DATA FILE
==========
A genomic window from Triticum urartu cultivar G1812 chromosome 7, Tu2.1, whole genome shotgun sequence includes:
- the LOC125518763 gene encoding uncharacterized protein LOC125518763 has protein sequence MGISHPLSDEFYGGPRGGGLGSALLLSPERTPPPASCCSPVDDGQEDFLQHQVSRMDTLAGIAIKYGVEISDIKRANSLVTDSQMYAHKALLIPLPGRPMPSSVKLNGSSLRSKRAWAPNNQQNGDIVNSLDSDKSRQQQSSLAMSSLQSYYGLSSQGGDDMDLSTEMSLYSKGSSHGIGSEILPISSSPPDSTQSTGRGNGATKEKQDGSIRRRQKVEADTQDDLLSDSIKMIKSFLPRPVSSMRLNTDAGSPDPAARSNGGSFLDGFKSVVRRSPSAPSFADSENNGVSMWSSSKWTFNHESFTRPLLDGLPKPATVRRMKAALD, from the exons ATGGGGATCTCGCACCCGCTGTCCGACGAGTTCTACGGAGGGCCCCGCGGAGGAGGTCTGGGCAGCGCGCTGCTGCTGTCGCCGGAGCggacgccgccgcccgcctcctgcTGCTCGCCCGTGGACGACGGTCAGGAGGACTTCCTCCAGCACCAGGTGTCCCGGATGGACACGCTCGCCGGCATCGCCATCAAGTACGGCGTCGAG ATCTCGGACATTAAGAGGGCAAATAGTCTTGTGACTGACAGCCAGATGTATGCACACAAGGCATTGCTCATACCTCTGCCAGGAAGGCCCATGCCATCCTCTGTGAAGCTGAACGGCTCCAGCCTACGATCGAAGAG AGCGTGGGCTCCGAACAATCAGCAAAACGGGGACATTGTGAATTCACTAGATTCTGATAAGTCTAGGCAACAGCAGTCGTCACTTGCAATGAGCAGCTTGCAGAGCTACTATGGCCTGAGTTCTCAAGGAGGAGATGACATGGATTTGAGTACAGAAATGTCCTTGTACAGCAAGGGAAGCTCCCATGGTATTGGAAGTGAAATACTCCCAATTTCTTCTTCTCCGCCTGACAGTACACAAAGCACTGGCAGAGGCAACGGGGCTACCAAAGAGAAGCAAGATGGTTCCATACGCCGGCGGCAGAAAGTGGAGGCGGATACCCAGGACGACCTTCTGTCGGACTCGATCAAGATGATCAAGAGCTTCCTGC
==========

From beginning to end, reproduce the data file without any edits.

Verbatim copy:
A genomic window from Triticum urartu cultivar G1812 chromosome 7, Tu2.1, whole genome shotgun sequence includes:
- the LOC125518763 gene encoding uncharacterized protein LOC125518763 has protein sequence MGISHPLSDEFYGGPRGGGLGSALLLSPERTPPPASCCSPVDDGQEDFLQHQVSRMDTLAGIAIKYGVEISDIKRANSLVTDSQMYAHKALLIPLPGRPMPSSVKLNGSSLRSKRAWAPNNQQNGDIVNSLDSDKSRQQQSSLAMSSLQSYYGLSSQGGDDMDLSTEMSLYSKGSSHGIGSEILPISSSPPDSTQSTGRGNGATKEKQDGSIRRRQKVEADTQDDLLSDSIKMIKSFLPRPVSSMRLNTDAGSPDPAARSNGGSFLDGFKSVVRRSPSAPSFADSENNGVSMWSSSKWTFNHESFTRPLLDGLPKPATVRRMKAALD, from the exons ATGGGGATCTCGCACCCGCTGTCCGACGAGTTCTACGGAGGGCCCCGCGGAGGAGGTCTGGGCAGCGCGCTGCTGCTGTCGCCGGAGCggacgccgccgcccgcctcctgcTGCTCGCCCGTGGACGACGGTCAGGAGGACTTCCTCCAGCACCAGGTGTCCCGGATGGACACGCTCGCCGGCATCGCCATCAAGTACGGCGTCGAG ATCTCGGACATTAAGAGGGCAAATAGTCTTGTGACTGACAGCCAGATGTATGCACACAAGGCATTGCTCATACCTCTGCCAGGAAGGCCCATGCCATCCTCTGTGAAGCTGAACGGCTCCAGCCTACGATCGAAGAG AGCGTGGGCTCCGAACAATCAGCAAAACGGGGACATTGTGAATTCACTAGATTCTGATAAGTCTAGGCAACAGCAGTCGTCACTTGCAATGAGCAGCTTGCAGAGCTACTATGGCCTGAGTTCTCAAGGAGGAGATGACATGGATTTGAGTACAGAAATGTCCTTGTACAGCAAGGGAAGCTCCCATGGTATTGGAAGTGAAATACTCCCAATTTCTTCTTCTCCGCCTGACAGTACACAAAGCACTGGCAGAGGCAACGGGGCTACCAAAGAGAAGCAAGATGGTTCCATACGCCGGCGGCAGAAAGTGGAGGCGGATACCCAGGACGACCTTCTGTCGGACTCGATCAAGATGATCAAGAGCTTCCTGC